Mekin delivers a scintillating workshop on scaling, perhaps Flipkart style

20th Dec 2011
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Constant experimentation and thinking big makes Flipkart the poster boy of e-commerce in India As their young startup that has grown manifold in four years, Mekin Maheshwari, the young, energetic President, Engineering at Flipkart held audience spell bound and perhaps mouths wide open, as he effortlessly delivered the workshop on scaling e-commerce businesses. As the e-commerce poster boy, Flipkart, is hungry for more, Mekin reflected the same attitude in bringing an interactive session alive after lunch in esparks, YourStory’s showcase of e-commerce startups in India, the first time ever in the country. Outlining that constant experimentation and technology helped Flipkart find answers to many questions facing them, Mekin provided multiple angles from which to scale a startup, which includes scaling customers, sales, technology, supply chain and service and organization.

In the traditional way, Flipkart also started selling books online as many e-commerce startups have done, for the simple reason that supply chain dynamics and payment cycle suits best. He cited the example of packing and delivering books using picklist-based systems and slowly optimizing to semi-automated sorting, packing and shipping. He delivered the first lesson: don’t start with the optimal way of doing things. Scaling customers involves first finding them and improving conversion rates. The bottleneck in converting customers is online payment systems, which don’t accept a third of payments. This results in losing 30% of hard-earned customers. So Flipkart scaled the cash on delivery system to retain customers. Pricing right is also important.

To scale sales, one method Flipkart bets is on increasing order value per customer by offering the customer more selection and relevant uptakes. Giving reason to come back is very important. The one fix Flipkart has done successfully was building its own delivery in 30 cities after finding that once an item leaves the warehouse, the affiliate courier companies did not deliver to customers. The pilot in Bangalore helped find repeat customers to the extent of 50%. By 2012, more categories will be added to Flipkart.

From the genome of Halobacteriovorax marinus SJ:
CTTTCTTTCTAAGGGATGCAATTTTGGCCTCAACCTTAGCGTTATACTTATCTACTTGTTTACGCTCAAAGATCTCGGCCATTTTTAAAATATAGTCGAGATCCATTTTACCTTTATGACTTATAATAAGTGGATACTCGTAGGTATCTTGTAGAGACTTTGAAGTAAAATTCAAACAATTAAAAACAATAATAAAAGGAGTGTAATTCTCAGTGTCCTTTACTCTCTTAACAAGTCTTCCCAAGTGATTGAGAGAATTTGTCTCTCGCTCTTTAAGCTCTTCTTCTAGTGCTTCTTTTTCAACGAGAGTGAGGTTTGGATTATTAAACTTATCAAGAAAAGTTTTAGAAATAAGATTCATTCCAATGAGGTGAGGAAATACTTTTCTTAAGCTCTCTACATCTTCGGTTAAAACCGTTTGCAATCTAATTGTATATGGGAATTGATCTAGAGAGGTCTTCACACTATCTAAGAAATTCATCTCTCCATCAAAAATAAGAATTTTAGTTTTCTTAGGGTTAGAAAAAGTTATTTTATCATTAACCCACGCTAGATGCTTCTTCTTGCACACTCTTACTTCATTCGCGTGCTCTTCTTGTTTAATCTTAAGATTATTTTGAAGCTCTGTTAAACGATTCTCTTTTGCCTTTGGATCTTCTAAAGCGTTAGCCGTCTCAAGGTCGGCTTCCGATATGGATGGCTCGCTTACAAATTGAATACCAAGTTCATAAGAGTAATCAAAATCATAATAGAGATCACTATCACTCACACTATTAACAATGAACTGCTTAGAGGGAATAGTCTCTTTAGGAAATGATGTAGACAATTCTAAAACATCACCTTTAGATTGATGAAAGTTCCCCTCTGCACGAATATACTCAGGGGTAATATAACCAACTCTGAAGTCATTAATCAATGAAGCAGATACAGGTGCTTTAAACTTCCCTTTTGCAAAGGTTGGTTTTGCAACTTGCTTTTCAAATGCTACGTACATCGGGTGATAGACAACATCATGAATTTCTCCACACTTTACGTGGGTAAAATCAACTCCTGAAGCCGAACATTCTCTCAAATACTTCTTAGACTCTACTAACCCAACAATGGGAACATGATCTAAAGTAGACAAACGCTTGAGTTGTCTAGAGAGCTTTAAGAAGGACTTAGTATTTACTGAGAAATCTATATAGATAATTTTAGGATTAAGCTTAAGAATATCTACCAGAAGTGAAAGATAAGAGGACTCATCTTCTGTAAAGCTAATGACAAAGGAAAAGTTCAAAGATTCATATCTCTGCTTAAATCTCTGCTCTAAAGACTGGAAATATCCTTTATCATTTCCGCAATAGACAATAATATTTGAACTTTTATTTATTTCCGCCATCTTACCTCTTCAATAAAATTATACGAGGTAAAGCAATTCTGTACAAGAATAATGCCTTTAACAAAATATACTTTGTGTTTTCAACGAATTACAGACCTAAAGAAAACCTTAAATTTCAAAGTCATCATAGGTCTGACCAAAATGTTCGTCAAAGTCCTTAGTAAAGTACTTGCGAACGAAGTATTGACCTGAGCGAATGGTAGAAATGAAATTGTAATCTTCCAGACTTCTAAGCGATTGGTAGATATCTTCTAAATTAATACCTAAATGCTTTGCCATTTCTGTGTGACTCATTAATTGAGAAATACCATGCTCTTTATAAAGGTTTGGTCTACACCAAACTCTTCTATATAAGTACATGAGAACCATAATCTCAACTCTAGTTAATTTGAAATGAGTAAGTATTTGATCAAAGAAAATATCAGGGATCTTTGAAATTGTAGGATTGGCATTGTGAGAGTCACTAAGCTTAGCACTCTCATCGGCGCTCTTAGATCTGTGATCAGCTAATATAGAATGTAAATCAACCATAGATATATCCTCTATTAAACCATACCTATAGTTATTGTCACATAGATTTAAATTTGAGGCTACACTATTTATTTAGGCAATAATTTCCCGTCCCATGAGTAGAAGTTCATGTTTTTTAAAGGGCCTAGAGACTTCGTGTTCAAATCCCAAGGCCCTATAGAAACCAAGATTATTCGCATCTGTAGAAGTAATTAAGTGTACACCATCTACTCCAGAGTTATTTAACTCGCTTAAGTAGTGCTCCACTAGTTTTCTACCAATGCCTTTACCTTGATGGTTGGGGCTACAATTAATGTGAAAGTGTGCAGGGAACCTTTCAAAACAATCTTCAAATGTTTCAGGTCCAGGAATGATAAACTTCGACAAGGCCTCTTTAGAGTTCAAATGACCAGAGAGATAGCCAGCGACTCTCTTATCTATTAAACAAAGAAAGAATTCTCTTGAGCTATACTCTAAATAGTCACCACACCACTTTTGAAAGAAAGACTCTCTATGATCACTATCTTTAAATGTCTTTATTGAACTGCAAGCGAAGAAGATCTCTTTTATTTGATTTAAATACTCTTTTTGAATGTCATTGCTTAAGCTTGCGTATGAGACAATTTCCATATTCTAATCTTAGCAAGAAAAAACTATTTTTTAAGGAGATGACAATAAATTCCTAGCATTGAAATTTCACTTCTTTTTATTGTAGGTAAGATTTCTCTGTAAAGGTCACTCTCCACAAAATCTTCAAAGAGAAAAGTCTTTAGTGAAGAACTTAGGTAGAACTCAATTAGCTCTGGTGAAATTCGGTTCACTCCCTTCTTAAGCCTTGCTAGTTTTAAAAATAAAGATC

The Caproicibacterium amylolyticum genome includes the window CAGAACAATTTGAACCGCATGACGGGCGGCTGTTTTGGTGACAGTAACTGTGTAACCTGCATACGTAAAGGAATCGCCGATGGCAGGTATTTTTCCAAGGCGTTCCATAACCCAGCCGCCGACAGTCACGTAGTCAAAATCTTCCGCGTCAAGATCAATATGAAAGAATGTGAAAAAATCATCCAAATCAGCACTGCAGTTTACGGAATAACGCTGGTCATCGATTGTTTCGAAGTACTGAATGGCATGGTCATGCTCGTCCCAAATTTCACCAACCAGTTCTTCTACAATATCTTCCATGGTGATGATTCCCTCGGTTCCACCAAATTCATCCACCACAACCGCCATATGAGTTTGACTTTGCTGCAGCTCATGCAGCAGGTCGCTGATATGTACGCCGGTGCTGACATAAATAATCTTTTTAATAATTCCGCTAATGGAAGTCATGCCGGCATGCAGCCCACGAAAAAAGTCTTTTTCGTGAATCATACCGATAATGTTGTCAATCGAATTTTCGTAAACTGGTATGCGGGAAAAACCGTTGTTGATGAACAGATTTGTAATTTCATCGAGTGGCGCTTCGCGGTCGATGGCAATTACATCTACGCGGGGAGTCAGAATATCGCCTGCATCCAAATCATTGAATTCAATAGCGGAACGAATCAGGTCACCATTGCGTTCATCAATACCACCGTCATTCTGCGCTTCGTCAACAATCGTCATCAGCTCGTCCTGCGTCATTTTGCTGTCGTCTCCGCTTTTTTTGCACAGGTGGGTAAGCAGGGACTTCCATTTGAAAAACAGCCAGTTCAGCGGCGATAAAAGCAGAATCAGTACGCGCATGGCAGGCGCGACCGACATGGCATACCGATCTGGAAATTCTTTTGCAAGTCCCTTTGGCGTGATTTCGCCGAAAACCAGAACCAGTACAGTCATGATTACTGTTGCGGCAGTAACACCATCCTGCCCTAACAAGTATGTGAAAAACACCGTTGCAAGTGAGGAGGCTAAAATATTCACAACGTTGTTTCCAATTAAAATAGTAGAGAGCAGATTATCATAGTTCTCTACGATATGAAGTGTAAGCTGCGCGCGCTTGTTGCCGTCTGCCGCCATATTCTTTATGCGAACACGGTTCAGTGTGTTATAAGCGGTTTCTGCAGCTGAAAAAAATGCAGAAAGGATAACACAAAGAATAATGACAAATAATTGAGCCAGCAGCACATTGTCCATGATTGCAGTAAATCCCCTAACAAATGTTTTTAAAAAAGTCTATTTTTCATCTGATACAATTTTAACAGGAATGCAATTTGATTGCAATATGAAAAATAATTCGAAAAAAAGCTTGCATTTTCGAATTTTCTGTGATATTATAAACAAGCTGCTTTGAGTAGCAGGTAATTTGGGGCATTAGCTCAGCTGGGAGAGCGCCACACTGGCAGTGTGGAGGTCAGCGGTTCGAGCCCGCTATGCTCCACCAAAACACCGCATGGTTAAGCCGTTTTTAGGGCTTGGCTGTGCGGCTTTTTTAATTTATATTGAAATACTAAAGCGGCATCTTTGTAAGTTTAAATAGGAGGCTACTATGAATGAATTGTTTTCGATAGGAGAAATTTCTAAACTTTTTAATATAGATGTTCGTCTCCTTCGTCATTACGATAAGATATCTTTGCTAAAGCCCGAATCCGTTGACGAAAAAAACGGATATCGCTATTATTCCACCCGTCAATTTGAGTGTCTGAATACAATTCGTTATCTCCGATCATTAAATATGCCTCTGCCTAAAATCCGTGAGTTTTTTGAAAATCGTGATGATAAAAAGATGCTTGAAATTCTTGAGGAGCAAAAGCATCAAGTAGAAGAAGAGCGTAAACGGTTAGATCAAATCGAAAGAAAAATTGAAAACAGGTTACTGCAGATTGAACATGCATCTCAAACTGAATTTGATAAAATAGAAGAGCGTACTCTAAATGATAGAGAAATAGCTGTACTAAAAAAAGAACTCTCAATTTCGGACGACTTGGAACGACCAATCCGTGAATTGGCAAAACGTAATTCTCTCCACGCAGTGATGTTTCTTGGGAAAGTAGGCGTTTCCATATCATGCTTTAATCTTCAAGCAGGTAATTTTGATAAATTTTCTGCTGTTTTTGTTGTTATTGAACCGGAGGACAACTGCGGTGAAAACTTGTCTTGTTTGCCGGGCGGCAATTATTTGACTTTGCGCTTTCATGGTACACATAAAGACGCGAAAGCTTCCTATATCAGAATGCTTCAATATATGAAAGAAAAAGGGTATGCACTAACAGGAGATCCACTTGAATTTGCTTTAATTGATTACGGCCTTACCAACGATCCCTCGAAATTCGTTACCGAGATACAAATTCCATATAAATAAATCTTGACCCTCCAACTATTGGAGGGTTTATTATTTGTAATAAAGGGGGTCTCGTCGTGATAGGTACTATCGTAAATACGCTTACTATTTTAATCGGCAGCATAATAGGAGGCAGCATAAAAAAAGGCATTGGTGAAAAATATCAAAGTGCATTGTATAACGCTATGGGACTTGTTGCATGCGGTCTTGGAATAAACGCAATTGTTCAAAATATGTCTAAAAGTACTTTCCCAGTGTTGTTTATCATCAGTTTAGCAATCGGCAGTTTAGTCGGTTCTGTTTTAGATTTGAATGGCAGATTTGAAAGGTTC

A misstep that Flipkart took was betting on B2B sales for books. The assumption was that libraries and universities will buy in bulk. It turned out that the bulk buyers would dictate terms and so it quickly turned to scale B2C channel, which has proved to be successful. Scaling technology is also important to cater to growing demand. Mekin asked the entrepreneurs to question “standards” and experiment to optimize technology. Flipkart did not prefer Cloud as it does not give insight into what is happening with sales.

“To scale supply chain, you should control supply chain,” remarked Mekin. Making service reliable and predictable by increasing inventory fulfilment and doing last mile delivery has helped Flipkart. Measuring everything proved to be useful in analysing bottlenecks. Using data to drive supply chain is also very essential.

Hiring right people is the first step in scaling organizations, in Mekin’s view. Hiring right does not solve the problem though but by enabling the employees by providing ownership and letting go helps create enthusiastic and willing people. Building trust is very important. One important mantra at Flipkart is allowing employees to experiment and let them learn from their mistakes.

Thinking Big is very essential to scale ambition. It was a scintillating session marked by high audience participation when Mekin deviated from his presentation to field questions then and there from the audience. The wide array of questions sometimes contained request for numbers, which Mekin politely turned away as confidential.

The lessons will go a long way in helping other entrepreneurs, which can be expanded in Mekin’s own words: “We showed what is possible when none existed before. It is for you to build using Flipkart as a precedent.”

Venkatesh Krishnamoorthy, chief evangelist

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